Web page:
Likert scaling is a bipolar scaling method, measuring either positive or negative response to a statement. Sometimes a four-point scale is used; this is a forced choice method[citation needed] since the middle option of "Neither agree nor disagree" is not available.

Likert scales may be subject to distortion from several causes. Respondents may avoid using extreme response categories (central tendency bias); agree with statements as presented (acquiescence bias); or try to portray themselves or their organization in a more favorable light (social desirability bias). Designing a scale with balanced keying (an equal number of positive and negative statements) can obviate the problem of acquiescence bias, since acquiescence on positively keyed items will balance acquiescence on negatively keyed items, but central tendency and social desirability are somewhat more problematic.

Scoring and analysis

After the questionnaire is completed, each item may be analyzed separately or in some cases item responses may be summed to create a score for a group of items. Hence, Likert scales are often called summative scales.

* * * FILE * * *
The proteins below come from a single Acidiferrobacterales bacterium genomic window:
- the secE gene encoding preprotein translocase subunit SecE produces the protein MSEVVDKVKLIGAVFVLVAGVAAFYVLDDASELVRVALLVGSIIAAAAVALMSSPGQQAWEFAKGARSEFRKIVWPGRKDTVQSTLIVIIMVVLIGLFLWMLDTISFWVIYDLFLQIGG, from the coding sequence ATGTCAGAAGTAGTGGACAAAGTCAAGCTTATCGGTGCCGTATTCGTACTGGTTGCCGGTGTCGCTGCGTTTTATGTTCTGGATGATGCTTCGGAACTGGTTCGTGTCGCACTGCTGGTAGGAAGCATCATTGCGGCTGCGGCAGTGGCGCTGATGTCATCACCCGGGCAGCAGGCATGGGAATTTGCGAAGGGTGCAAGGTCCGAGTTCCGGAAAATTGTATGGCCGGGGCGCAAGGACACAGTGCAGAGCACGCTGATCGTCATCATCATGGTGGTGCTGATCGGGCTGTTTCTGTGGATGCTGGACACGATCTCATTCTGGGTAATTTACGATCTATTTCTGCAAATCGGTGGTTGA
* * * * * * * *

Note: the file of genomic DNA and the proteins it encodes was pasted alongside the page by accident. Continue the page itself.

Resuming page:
Whether individual Likert items can be considered as interval-level data, or whether they should be considered merely ordered-categorical data is the subject of disagreement. Many regard such items only as ordinal data, because, especially when using only five levels, one cannot assume that respondents perceive all pairs of adjacent levels as equidistant. On the other hand, often (as in the example above) the wording of response levels clearly implies a symmetry of response levels about a middle category; at the very least, such an item would fall between ordinal- and interval-level measurement; to treat it as merely ordinal would lose information. Further, if the item is accompanied by a visual analog scale, where equal spacing of response levels is clearly indicated, the argument for treating it as interval-level data is even stronger.